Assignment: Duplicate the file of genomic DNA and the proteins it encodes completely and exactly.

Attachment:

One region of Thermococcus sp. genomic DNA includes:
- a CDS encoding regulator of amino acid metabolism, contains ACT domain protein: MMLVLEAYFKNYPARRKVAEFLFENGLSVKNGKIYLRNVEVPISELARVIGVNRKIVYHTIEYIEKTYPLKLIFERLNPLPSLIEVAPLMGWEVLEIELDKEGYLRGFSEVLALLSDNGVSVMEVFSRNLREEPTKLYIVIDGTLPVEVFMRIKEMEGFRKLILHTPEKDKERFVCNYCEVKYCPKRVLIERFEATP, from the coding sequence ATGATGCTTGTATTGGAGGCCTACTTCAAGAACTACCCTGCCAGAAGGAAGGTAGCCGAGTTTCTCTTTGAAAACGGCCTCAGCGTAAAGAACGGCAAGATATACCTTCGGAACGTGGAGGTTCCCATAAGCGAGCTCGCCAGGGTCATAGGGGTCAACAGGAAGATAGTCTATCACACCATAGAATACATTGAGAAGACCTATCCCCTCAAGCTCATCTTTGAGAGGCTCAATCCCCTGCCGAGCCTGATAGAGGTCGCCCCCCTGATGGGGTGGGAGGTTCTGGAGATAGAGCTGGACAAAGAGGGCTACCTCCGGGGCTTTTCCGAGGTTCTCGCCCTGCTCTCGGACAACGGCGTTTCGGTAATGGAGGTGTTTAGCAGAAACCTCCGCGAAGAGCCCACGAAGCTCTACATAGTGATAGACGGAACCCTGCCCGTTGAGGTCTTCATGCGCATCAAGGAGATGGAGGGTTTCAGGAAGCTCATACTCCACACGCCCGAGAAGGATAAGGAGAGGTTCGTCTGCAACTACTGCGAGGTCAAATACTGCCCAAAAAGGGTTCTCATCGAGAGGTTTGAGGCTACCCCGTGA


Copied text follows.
One region of Thermococcus sp. genomic DNA includes:
- a CDS encoding regulator of amino acid metabolism, contains ACT domain protein: MMLVLEAYFKNYPARRKVAEFLFENGLSVKNGKIYLRNVEVPISELARVIGVNRKIVYHTIEYIEKTYPLKLIFERLNPLPSLIEVAPLMGWEVLEIELDKEGYLRGFSEVLALLSDNGVSVMEVFSRNLREEPTKLYIVIDGTLPVEVFMRIKEMEGFRKLILHTPEKDKERFVCNYCEVKYCPKRVLIERFEATP, from the coding sequence ATGATGCTTGTATTGGAGGCCTACTTCAAGAACTACCCTGCCAGAAGGAAGGTAGCCGAGTTTCTCTTTGAAAACGGCCTCAGCGTAAAGAACGGCAAGATATACCTTCGGAACGTGGAGGTTCCCATAAGCGAGCTCGCCAGGGTCATAGGGGTCAACAGGAAGATAGTCTATCACACCATAGAATACATTGAGAAGACCTATCCCCTCAAGCTCATCTTTGAGAGGCTCAATCCCCTGCCGAGCCTGATAGAGGTCGCCCCCCTGATGGGGTGGGAGGTTCTGGAGATAGAGCTGGACAAAGAGGGCTACCTCCGGGGCTTTTCCGAGGTTCTCGCCCTGCTCTCGGACAACGGCGTTTCGGTAATGGAGGTGTTTAGCAGAAACCTCCGCGAAGAGCCCACGAAGCTCTACATAGTGATAGACGGAACCCTGCCCGTTGAGGTCTTCATGCGCATCAAGGAGATGGAGGGTTTCAGGAAGCTCATACTCCACACGCCCGAGAAGGATAAGGAGAGGTTCGTCTGCAACTACTGCGAGGTCAAATACTGCCCAAAAAGGGTTCTCATCGAGAGGTTTGAGGCTACCCCGTGA